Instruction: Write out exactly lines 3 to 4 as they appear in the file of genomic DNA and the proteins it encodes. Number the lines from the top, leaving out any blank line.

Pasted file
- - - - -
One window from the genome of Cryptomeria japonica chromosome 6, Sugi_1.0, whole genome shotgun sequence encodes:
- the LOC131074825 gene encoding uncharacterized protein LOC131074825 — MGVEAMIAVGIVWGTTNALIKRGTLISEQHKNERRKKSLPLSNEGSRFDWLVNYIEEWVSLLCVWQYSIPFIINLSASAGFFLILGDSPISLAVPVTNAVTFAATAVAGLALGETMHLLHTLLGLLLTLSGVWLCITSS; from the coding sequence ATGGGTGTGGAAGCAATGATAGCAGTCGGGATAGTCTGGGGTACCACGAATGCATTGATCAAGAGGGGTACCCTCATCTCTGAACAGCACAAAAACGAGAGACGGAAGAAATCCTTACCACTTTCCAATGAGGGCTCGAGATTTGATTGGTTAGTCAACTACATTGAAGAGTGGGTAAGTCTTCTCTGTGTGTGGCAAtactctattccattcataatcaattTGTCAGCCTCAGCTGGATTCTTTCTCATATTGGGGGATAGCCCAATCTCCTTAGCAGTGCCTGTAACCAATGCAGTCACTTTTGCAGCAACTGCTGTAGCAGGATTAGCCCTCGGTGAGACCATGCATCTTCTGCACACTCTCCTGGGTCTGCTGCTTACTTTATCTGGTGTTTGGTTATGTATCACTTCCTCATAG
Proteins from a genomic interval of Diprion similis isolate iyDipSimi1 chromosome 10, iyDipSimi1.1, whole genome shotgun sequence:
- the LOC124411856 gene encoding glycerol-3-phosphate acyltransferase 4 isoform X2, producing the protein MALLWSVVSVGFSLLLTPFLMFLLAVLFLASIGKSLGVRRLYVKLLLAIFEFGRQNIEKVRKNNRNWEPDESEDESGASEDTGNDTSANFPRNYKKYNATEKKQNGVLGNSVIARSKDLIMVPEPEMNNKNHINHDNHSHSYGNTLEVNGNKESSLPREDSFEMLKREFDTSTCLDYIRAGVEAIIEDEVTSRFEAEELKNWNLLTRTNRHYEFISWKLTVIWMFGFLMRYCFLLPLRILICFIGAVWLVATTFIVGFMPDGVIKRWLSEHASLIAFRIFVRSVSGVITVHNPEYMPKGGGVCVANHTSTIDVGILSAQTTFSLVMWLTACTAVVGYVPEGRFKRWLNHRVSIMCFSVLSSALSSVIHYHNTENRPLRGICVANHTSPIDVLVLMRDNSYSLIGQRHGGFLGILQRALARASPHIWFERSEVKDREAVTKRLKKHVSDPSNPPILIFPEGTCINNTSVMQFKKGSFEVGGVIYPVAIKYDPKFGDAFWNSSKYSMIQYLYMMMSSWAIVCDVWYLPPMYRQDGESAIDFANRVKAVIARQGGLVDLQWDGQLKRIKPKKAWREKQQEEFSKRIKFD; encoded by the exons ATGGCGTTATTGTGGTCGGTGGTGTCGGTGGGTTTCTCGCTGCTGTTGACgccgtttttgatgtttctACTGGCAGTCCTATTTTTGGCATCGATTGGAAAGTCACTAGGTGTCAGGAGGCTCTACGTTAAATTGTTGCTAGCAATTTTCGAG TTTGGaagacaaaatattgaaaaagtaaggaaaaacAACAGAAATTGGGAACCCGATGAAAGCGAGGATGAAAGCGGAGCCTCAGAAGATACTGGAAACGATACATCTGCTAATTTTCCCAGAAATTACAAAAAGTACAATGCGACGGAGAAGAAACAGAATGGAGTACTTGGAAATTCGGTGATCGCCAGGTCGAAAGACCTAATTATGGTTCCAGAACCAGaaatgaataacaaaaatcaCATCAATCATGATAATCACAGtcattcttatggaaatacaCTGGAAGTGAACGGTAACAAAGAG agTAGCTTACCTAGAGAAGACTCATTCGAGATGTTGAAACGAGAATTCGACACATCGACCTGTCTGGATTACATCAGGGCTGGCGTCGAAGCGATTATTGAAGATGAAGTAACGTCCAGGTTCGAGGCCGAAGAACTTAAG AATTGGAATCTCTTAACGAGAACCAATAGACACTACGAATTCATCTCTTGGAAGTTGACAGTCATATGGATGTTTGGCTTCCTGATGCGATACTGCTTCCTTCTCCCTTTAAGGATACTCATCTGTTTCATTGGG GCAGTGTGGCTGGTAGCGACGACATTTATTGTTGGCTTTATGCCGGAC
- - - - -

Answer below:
Proteins from a genomic interval of Diprion similis isolate iyDipSimi1 chromosome 10, iyDipSimi1.1, whole genome shotgun sequence:
- the LOC124411856 gene encoding glycerol-3-phosphate acyltransferase 4 isoform X2, producing the protein MALLWSVVSVGFSLLLTPFLMFLLAVLFLASIGKSLGVRRLYVKLLLAIFEFGRQNIEKVRKNNRNWEPDESEDESGASEDTGNDTSANFPRNYKKYNATEKKQNGVLGNSVIARSKDLIMVPEPEMNNKNHINHDNHSHSYGNTLEVNGNKESSLPREDSFEMLKREFDTSTCLDYIRAGVEAIIEDEVTSRFEAEELKNWNLLTRTNRHYEFISWKLTVIWMFGFLMRYCFLLPLRILICFIGAVWLVATTFIVGFMPDGVIKRWLSEHASLIAFRIFVRSVSGVITVHNPEYMPKGGGVCVANHTSTIDVGILSAQTTFSLVMWLTACTAVVGYVPEGRFKRWLNHRVSIMCFSVLSSALSSVIHYHNTENRPLRGICVANHTSPIDVLVLMRDNSYSLIGQRHGGFLGILQRALARASPHIWFERSEVKDREAVTKRLKKHVSDPSNPPILIFPEGTCINNTSVMQFKKGSFEVGGVIYPVAIKYDPKFGDAFWNSSKYSMIQYLYMMMSSWAIVCDVWYLPPMYRQDGESAIDFANRVKAVIARQGGLVDLQWDGQLKRIKPKKAWREKQQEEFSKRIKFD; encoded by the exons ATGGCGTTATTGTGGTCGGTGGTGTCGGTGGGTTTCTCGCTGCTGTTGACgccgtttttgatgtttctACTGGCAGTCCTATTTTTGGCATCGATTGGAAAGTCACTAGGTGTCAGGAGGCTCTACGTTAAATTGTTGCTAGCAATTTTCGAG TTTGGaagacaaaatattgaaaaagtaaggaaaaacAACAGAAATTGGGAACCCGATGAAAGCGAGGATGAAAGCGGAGCCTCAGAAGATACTGGAAACGATACATCTGCTAATTTTCCCAGAAATTACAAAAAGTACAATGCGACGGAGAAGAAACAGAATGGAGTACTTGGAAATTCGGTGATCGCCAGGTCGAAAGACCTAATTATGGTTCCAGAACCAGaaatgaataacaaaaatcaCATCAATCATGATAATCACAGtcattcttatggaaatacaCTGGAAGTGAACGGTAACAAAGAG agTAGCTTACCTAGAGAAGACTCATTCGAGATGTTGAAACGAGAATTCGACACATCGACCTGTCTGGATTACATCAGGGCTGGCGTCGAAGCGATTATTGAAGATGAAGTAACGTCCAGGTTCGAGGCCGAAGAACTTAAG AATTGGAATCTCTTAACGAGAACCAATAGACACTACGAATTCATCTCTTGGAAGTTGACAGTCATATGGATGTTTGGCTTCCTGATGCGATACTGCTTCCTTCTCCCTTTAAGGATACTCATCTGTTTCATTGGG GCAGTGTGGCTGGTAGCGACGACATTTATTGTTGGCTTTATGCCGGAC